Also from Sep 6 – editorial doesn’t support a community network…

Taxpayer money has been spent for expert information on the pros and cons of Lakeland’s city-run broadband system, and they should listen to the experts. Cost overruns are not uncommon; think Tigertown.

With pensions already consuming a large portion of the city budget (at present more growth, more city employees, more pensions, longer life spans, more money), it would seem unwise to proceed with any projects that could potentially become very costly.

Le Sueur County helps Bevcomm prepare for MN broadband grant application

Le Sueur County News reports…

Le Sueur County Commissioners met with several cable providers July 16 to explore the possibility of installing fiber optic cable across the county to reach under-served rural areas. The internet service provider Bevcomm expressed interest in the project and the county commissioners voted to approve a new loan program to help the company with its grant application.

Here are more details…

However, these plans face a major obstacle: cost. To reach unserved areas, it could cost between $16.5 million and $19 million depending on how many households are serviced. In order to be able to pay for the project, Konechne said the county will need to find an ISP willing to contribute $3-4 million in equity and a grant of at least $1 million.

County Administrator Darrell Pettis came to the Board of Commissioners during a July 22 meeting to report the county’s progress in courting ISP partners. Several telephone, cable and internet service providers, including Bevcomm, Jaguar and the Minnesota Valley Electric Cooperative (MVEC) expressed an interest in a partnership. Among the three providers who have expressed interest, Pettis stated that Bevcomm was the most intrigued.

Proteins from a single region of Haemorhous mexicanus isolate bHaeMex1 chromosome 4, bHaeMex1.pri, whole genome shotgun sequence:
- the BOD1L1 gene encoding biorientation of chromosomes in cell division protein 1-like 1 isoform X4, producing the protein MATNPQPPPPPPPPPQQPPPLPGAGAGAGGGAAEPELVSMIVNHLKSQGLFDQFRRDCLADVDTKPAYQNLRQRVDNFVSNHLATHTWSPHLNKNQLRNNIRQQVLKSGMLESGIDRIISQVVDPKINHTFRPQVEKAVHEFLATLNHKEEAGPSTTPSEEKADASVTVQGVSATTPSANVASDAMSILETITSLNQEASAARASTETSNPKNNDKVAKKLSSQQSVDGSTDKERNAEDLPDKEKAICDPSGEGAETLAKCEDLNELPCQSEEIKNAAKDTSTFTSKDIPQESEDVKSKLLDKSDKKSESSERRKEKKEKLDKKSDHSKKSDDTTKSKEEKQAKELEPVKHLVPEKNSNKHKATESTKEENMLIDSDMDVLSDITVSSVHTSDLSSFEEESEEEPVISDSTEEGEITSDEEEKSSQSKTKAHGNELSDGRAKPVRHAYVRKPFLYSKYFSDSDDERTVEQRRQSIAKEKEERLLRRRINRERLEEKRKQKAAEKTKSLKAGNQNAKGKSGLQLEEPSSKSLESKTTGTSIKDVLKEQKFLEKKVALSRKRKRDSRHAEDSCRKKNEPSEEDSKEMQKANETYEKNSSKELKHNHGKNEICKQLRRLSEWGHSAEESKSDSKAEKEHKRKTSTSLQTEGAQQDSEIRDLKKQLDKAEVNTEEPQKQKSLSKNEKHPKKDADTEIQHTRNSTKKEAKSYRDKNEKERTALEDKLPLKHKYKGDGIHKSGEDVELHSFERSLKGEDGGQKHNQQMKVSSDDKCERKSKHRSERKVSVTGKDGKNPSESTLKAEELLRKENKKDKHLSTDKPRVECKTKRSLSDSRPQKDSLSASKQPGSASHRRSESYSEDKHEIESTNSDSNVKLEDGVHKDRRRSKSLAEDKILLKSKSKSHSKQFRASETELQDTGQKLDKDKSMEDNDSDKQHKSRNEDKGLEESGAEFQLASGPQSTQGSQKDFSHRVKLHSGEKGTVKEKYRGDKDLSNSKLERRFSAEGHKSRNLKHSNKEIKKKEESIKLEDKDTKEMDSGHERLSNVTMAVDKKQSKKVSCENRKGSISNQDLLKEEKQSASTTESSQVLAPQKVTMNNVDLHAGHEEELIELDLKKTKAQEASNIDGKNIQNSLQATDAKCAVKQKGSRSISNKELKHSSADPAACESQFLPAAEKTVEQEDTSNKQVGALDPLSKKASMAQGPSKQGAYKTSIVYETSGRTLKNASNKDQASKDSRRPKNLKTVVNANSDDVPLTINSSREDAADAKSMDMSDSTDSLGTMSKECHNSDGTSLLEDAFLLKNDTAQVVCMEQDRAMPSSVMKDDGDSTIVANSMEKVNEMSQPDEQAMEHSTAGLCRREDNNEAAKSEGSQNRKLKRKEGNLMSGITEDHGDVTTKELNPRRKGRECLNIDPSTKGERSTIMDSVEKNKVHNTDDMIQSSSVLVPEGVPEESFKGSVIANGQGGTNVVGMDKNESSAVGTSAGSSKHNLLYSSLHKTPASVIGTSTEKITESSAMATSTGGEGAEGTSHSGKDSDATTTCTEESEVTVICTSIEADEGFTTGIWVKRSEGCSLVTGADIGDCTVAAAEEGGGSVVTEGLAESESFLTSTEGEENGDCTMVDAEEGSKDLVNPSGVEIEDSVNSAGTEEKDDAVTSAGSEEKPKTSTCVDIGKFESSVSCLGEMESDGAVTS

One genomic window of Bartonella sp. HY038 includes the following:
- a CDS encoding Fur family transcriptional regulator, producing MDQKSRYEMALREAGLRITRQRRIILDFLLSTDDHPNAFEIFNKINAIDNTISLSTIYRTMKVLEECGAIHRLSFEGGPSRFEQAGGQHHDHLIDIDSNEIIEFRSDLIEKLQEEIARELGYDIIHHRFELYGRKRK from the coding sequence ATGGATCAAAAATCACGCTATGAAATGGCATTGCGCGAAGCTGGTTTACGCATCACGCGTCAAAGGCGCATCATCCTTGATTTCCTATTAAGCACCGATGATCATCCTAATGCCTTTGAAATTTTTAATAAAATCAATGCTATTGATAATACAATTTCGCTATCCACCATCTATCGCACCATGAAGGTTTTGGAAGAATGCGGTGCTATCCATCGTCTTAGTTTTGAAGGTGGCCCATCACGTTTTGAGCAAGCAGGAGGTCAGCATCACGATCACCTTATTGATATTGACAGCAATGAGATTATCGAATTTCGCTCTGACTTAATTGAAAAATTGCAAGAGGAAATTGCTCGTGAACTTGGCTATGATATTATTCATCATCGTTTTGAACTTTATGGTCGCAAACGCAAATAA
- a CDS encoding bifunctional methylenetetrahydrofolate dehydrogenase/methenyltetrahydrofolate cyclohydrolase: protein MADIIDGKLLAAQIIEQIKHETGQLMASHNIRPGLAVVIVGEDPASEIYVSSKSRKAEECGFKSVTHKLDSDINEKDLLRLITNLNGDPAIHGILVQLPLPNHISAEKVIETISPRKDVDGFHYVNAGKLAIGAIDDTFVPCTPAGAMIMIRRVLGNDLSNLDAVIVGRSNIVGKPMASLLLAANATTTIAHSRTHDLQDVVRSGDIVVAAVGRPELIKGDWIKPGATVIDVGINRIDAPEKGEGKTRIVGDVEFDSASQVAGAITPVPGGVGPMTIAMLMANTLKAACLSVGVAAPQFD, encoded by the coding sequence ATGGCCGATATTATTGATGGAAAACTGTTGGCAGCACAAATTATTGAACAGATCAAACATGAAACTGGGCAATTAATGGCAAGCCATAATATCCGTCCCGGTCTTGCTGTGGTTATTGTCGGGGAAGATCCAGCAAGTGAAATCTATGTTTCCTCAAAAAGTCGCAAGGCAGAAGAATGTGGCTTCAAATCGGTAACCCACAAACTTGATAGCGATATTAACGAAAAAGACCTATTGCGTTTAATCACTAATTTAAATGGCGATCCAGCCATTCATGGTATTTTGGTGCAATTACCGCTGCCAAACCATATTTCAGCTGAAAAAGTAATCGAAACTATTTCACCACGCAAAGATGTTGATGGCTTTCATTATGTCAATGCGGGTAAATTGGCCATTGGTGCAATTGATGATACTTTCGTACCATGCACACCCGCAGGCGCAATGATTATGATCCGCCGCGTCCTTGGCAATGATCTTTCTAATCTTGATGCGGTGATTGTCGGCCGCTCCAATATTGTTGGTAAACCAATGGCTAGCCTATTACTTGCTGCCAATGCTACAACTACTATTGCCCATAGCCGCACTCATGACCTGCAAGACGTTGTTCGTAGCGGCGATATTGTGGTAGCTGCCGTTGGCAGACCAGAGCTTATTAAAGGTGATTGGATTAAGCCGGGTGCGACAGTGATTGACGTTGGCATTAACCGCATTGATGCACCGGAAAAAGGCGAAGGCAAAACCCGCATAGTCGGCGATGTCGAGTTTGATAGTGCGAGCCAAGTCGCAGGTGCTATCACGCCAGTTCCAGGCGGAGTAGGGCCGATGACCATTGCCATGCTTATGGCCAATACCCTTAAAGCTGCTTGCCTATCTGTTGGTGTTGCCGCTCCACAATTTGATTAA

Bevcomm has asked the county if they are willing to offer a loan within the range of $20,000 and $30,000. This would be used to apply for a $5 million state grant.

“The program is more of a points getter,” said Pettis. “If they can show some county or local government interest and support, then they can get some extra points to go toward their grant program.”

The county, however, did not have a loan program for this type of project, so Pettis asked if the commissioners would be interested in creating one. The program would need to be created before the July 31 grant application deadline.

Commissioner Steven Rohlfing asked what would happen if the Bevcomm refused to pay back the loan.

“We use the courts,” Pettis answered. “If we had a revolving loan program they would have a responsibility to pay us back.”

“They have no intention of actually using the dollars,” Pettis added. “The intention is to get points.”

The commissioners voted 4-0 to create a revolving loan program specifically for broadband economic development. Commissioner Lance Wetzel was absent.

St Louis County broadband meeting: make partners, help providers work with you – think feasibility studies